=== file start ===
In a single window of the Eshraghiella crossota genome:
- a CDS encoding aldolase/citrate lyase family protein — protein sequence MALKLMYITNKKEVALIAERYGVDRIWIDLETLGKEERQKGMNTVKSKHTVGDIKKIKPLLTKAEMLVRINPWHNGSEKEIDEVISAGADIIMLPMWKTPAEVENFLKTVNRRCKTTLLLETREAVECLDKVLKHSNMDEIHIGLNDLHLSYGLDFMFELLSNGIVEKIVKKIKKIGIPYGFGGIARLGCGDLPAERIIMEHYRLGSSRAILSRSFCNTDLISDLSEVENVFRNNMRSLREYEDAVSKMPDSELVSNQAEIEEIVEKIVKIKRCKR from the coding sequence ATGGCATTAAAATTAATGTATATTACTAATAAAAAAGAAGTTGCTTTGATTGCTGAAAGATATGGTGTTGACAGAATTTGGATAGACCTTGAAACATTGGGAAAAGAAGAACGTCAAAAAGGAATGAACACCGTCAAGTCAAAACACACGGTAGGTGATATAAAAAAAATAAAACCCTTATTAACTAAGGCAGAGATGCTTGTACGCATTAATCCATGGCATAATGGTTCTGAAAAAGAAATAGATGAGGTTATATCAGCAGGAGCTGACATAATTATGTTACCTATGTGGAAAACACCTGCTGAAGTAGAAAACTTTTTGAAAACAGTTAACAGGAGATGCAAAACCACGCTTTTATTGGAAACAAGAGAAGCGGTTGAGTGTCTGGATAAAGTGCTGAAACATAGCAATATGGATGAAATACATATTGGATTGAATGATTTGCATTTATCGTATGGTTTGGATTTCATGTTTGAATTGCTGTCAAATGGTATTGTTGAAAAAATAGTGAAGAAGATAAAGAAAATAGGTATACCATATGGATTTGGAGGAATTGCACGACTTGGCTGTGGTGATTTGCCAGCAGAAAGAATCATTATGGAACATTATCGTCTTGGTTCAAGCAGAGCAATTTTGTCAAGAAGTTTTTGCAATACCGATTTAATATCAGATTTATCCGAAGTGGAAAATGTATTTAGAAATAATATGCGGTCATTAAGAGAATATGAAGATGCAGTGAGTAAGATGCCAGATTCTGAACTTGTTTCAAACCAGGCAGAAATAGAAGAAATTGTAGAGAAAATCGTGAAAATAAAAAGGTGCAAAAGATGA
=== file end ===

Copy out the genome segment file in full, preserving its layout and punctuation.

In a single window of the Eshraghiella crossota genome:
- a CDS encoding aldolase/citrate lyase family protein — protein sequence MALKLMYITNKKEVALIAERYGVDRIWIDLETLGKEERQKGMNTVKSKHTVGDIKKIKPLLTKAEMLVRINPWHNGSEKEIDEVISAGADIIMLPMWKTPAEVENFLKTVNRRCKTTLLLETREAVECLDKVLKHSNMDEIHIGLNDLHLSYGLDFMFELLSNGIVEKIVKKIKKIGIPYGFGGIARLGCGDLPAERIIMEHYRLGSSRAILSRSFCNTDLISDLSEVENVFRNNMRSLREYEDAVSKMPDSELVSNQAEIEEIVEKIVKIKRCKR from the coding sequence ATGGCATTAAAATTAATGTATATTACTAATAAAAAAGAAGTTGCTTTGATTGCTGAAAGATATGGTGTTGACAGAATTTGGATAGACCTTGAAACATTGGGAAAAGAAGAACGTCAAAAAGGAATGAACACCGTCAAGTCAAAACACACGGTAGGTGATATAAAAAAAATAAAACCCTTATTAACTAAGGCAGAGATGCTTGTACGCATTAATCCATGGCATAATGGTTCTGAAAAAGAAATAGATGAGGTTATATCAGCAGGAGCTGACATAATTATGTTACCTATGTGGAAAACACCTGCTGAAGTAGAAAACTTTTTGAAAACAGTTAACAGGAGATGCAAAACCACGCTTTTATTGGAAACAAGAGAAGCGGTTGAGTGTCTGGATAAAGTGCTGAAACATAGCAATATGGATGAAATACATATTGGATTGAATGATTTGCATTTATCGTATGGTTTGGATTTCATGTTTGAATTGCTGTCAAATGGTATTGTTGAAAAAATAGTGAAGAAGATAAAGAAAATAGGTATACCATATGGATTTGGAGGAATTGCACGACTTGGCTGTGGTGATTTGCCAGCAGAAAGAATCATTATGGAACATTATCGTCTTGGTTCAAGCAGAGCAATTTTGTCAAGAAGTTTTTGCAATACCGATTTAATATCAGATTTATCCGAAGTGGAAAATGTATTTAGAAATAATATGCGGTCATTAAGAGAATATGAAGATGCAGTGAGTAAGATGCCAGATTCTGAACTTGTTTCAAACCAGGCAGAAATAGAAGAAATTGTAGAGAAAATCGTGAAAATAAAAAGGTGCAAAAGATGA